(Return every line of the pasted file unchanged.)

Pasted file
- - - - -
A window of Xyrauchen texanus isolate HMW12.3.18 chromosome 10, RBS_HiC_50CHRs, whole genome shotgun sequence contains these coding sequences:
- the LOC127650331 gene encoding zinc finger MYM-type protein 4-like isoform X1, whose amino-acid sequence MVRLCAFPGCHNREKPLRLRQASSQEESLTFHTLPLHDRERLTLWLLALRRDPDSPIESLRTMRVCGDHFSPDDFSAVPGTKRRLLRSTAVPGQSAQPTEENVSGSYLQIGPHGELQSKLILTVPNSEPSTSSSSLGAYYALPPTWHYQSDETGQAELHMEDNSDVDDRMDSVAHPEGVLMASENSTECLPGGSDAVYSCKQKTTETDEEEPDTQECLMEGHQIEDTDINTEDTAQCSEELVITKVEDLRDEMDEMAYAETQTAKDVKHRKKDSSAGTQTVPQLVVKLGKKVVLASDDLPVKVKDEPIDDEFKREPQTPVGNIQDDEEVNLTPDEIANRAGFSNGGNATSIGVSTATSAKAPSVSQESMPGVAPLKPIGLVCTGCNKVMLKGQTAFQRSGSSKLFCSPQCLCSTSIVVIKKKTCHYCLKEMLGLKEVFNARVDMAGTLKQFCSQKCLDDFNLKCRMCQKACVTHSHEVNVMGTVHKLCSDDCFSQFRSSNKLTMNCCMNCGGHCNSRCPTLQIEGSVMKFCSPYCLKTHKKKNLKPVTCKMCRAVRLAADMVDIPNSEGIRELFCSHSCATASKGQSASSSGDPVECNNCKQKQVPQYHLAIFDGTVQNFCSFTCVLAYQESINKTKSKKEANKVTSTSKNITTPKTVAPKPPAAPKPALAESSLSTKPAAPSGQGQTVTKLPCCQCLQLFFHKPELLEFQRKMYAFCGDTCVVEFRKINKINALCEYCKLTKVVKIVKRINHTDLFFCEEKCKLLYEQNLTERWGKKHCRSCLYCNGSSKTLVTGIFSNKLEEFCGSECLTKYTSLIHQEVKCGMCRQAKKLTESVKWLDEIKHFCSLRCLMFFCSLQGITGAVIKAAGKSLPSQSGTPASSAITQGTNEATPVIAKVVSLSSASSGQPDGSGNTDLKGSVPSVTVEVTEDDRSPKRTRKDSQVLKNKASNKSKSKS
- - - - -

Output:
A window of Xyrauchen texanus isolate HMW12.3.18 chromosome 10, RBS_HiC_50CHRs, whole genome shotgun sequence contains these coding sequences:
- the LOC127650331 gene encoding zinc finger MYM-type protein 4-like isoform X1, whose amino-acid sequence MVRLCAFPGCHNREKPLRLRQASSQEESLTFHTLPLHDRERLTLWLLALRRDPDSPIESLRTMRVCGDHFSPDDFSAVPGTKRRLLRSTAVPGQSAQPTEENVSGSYLQIGPHGELQSKLILTVPNSEPSTSSSSLGAYYALPPTWHYQSDETGQAELHMEDNSDVDDRMDSVAHPEGVLMASENSTECLPGGSDAVYSCKQKTTETDEEEPDTQECLMEGHQIEDTDINTEDTAQCSEELVITKVEDLRDEMDEMAYAETQTAKDVKHRKKDSSAGTQTVPQLVVKLGKKVVLASDDLPVKVKDEPIDDEFKREPQTPVGNIQDDEEVNLTPDEIANRAGFSNGGNATSIGVSTATSAKAPSVSQESMPGVAPLKPIGLVCTGCNKVMLKGQTAFQRSGSSKLFCSPQCLCSTSIVVIKKKTCHYCLKEMLGLKEVFNARVDMAGTLKQFCSQKCLDDFNLKCRMCQKACVTHSHEVNVMGTVHKLCSDDCFSQFRSSNKLTMNCCMNCGGHCNSRCPTLQIEGSVMKFCSPYCLKTHKKKNLKPVTCKMCRAVRLAADMVDIPNSEGIRELFCSHSCATASKGQSASSSGDPVECNNCKQKQVPQYHLAIFDGTVQNFCSFTCVLAYQESINKTKSKKEANKVTSTSKNITTPKTVAPKPPAAPKPALAESSLSTKPAAPSGQGQTVTKLPCCQCLQLFFHKPELLEFQRKMYAFCGDTCVVEFRKINKINALCEYCKLTKVVKIVKRINHTDLFFCEEKCKLLYEQNLTERWGKKHCRSCLYCNGSSKTLVTGIFSNKLEEFCGSECLTKYTSLIHQEVKCGMCRQAKKLTESVKWLDEIKHFCSLRCLMFFCSLQGITGAVIKAAGKSLPSQSGTPASSAITQGTNEATPVIAKVVSLSSASSGQPDGSGNTDLKGSVPSVTVEVTEDDRSPKRTRKDSQVLKNKASNKSKSKS